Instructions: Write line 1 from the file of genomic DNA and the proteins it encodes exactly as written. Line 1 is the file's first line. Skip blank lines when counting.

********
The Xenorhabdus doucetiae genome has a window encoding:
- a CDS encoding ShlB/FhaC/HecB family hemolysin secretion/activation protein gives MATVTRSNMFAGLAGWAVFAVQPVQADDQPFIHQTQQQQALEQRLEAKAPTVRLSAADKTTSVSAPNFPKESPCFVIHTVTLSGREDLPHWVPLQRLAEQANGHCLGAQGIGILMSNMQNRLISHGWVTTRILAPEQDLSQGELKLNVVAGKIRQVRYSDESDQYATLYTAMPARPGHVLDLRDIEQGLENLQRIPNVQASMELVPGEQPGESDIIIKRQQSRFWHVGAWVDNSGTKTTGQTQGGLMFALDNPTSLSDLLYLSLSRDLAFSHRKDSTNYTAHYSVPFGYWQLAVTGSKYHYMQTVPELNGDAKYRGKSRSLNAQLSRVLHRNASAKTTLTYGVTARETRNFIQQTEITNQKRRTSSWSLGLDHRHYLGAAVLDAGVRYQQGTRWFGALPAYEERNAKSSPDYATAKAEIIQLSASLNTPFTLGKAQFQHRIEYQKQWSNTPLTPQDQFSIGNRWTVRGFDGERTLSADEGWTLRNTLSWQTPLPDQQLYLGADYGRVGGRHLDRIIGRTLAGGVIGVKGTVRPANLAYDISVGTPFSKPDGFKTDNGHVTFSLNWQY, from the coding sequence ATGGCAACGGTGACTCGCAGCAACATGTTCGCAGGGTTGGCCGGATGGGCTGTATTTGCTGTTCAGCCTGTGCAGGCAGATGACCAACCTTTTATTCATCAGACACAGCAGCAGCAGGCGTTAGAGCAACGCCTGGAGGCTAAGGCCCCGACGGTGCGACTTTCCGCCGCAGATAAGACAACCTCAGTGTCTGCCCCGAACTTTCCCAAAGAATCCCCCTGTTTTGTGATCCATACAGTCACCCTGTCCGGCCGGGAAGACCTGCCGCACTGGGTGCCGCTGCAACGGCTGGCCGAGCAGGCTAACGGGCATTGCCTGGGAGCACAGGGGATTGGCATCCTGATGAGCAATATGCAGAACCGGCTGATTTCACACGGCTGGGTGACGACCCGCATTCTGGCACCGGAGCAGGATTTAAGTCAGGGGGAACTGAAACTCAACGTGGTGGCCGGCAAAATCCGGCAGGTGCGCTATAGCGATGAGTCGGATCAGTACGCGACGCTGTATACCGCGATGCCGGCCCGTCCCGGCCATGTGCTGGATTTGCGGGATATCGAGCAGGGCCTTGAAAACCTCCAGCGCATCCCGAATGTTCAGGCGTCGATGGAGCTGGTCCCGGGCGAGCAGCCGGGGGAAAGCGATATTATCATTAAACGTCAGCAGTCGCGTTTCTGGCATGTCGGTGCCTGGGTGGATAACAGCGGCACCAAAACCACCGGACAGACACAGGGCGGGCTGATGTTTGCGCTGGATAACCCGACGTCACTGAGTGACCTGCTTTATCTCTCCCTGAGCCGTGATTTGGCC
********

The Xenorhabdus doucetiae genome has a window encoding: